Dan Weber: Sounds good.
Nick Stutzman: Yeah. Well, thank you for being on the show. You’re a fountain of information and I wish we could have more time with you, but-
Jacob Harden: We’ll have to do a part two, than.
Nick Stutzman: We will have to do a part two. I will hold you to that. All right.
Nick Stutzman: [crosstalk 00:33:39]
Jacob Harden: I’m in New York City in July, so how about, so you guys just come down from Buffalo and we’ll just do it right there.
Nick Stutzman: Might as well.
Dan Weber: There you go.
Jacob Harden: All right.
Dan Weber: All right. We’ll talk to you later.
Nick Stutzman: All right, well thanks. Thank you. And you know, we’ll see y’all next time.
Dan Weber: Thanks for listening to the hero fit podcast with Nick and Dan. If you want to know more about this episode or past episodes, go to herofitpodcast.com. Our audience is strong, so please do not smash the subscribe button. I’m always hearing that phrase from other podcasters and YouTubers, but they’re talking to normies. You guys are athletes. However, please do subscribe to us using a normal touch. If you’re on iTunes or Stitcher, we’d love if you left us a review because it helps promote the show and gets us ranked higher in their recommendations. We really appreciate that. If you’re listening on Spotify, Google, Amazon, Alexa, et cetera, you don’t have the option to leave reviews, but you can still help us out. How can you help us out? Let me tell you, you get the print out flyers and post them on the walls at cafes or leave them on the counter at businesses like those Shen Yun people do. If you think someone you know would benefit from this episode, we’d love if you shared it with them.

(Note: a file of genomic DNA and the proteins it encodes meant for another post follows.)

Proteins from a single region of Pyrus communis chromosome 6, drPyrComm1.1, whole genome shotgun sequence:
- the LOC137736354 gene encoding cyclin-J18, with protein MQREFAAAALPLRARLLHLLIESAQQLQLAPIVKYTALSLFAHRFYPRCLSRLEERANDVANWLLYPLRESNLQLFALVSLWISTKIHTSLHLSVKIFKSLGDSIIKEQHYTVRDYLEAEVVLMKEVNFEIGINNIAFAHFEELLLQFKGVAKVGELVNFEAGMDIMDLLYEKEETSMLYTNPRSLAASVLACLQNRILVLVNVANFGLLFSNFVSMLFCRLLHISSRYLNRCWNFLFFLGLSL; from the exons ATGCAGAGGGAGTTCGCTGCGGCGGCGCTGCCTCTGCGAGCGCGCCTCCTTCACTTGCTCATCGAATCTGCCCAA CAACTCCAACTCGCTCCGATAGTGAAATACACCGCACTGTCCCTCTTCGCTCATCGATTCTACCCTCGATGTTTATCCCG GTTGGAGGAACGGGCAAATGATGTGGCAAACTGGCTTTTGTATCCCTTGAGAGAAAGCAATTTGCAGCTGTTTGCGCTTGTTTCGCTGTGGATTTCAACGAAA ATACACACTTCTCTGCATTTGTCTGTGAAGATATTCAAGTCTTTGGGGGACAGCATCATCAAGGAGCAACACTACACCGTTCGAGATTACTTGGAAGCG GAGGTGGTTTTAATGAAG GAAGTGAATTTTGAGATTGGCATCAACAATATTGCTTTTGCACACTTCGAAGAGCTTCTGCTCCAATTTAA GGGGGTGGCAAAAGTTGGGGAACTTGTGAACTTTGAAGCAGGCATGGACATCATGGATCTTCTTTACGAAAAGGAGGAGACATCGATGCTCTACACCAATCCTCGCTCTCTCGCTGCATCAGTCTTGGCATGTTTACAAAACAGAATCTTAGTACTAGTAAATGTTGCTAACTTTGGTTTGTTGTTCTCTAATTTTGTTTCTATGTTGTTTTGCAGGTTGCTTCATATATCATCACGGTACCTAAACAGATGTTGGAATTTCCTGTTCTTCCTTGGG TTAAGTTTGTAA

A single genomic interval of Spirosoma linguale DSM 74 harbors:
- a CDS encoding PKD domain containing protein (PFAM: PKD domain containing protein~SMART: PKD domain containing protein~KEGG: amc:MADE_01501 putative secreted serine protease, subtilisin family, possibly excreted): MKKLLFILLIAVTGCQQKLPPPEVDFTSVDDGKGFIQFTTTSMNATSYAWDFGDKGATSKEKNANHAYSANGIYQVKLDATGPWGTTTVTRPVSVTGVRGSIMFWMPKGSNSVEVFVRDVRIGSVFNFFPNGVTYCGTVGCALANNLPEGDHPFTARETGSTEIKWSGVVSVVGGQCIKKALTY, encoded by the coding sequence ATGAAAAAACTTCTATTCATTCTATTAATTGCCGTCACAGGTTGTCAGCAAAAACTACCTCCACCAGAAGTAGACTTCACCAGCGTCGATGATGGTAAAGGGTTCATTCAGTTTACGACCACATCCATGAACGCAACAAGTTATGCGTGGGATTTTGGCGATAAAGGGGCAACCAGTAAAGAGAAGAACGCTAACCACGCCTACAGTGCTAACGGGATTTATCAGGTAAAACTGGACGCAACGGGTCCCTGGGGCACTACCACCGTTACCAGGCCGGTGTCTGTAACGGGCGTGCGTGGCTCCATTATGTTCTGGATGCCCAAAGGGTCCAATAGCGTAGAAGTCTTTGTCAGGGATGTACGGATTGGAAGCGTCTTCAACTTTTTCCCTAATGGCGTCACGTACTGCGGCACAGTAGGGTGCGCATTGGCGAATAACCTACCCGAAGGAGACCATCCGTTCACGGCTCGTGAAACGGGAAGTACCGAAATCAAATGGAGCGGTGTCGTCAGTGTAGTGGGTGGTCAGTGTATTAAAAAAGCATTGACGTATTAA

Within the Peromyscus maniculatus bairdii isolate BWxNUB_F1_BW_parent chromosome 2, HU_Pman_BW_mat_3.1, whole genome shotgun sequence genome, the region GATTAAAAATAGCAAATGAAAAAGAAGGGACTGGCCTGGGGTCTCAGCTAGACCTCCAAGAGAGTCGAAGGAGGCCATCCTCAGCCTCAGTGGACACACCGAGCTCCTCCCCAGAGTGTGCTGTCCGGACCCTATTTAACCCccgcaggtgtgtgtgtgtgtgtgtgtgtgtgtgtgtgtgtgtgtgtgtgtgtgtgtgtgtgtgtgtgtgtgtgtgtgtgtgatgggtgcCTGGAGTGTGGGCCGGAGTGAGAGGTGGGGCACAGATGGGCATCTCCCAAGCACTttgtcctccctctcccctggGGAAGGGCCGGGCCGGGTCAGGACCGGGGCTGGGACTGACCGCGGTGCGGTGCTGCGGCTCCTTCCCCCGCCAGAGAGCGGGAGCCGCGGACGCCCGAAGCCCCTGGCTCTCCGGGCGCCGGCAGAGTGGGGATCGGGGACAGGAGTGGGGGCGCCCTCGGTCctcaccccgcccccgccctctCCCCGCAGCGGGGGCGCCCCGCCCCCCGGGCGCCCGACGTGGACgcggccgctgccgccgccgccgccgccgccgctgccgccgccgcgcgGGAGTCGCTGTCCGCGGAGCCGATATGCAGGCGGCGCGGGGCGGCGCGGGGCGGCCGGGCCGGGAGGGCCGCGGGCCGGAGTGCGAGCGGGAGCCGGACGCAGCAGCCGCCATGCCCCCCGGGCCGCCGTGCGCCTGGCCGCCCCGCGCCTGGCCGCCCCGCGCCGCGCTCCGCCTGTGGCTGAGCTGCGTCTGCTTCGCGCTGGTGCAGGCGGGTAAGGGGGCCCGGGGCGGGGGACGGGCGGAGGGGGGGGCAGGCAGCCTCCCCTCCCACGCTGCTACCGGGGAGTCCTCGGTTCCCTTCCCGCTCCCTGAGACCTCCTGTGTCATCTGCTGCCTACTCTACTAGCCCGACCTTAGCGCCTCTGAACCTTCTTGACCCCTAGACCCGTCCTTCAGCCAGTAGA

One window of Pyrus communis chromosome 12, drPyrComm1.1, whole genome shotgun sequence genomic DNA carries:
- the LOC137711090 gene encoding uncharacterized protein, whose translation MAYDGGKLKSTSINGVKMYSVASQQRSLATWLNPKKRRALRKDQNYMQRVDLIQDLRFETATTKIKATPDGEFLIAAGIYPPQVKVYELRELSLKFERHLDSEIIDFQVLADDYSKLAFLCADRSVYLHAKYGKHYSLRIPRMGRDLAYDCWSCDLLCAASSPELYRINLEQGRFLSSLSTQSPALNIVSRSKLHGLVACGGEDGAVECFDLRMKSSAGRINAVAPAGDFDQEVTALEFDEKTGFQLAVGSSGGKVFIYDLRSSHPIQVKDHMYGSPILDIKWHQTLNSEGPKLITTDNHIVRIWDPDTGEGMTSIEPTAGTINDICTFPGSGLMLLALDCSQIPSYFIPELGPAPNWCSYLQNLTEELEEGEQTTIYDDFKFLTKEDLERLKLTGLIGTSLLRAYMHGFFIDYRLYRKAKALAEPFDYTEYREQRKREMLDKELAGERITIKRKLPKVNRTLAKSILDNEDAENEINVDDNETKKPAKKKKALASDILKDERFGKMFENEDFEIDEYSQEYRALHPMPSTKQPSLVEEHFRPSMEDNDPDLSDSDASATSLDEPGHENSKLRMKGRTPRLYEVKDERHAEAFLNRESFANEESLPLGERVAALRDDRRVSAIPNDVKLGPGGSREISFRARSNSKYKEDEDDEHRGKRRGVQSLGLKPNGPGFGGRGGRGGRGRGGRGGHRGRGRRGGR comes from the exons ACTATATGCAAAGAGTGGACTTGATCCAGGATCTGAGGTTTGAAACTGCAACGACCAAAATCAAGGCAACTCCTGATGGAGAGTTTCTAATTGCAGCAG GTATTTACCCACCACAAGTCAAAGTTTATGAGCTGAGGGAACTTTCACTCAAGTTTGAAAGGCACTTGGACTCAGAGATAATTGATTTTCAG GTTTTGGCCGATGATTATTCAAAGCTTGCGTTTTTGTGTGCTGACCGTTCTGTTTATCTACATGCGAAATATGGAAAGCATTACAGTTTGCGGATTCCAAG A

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Trevor: This has been another episode of the Hero Fit Podcast making humans great again, one podcast at a time.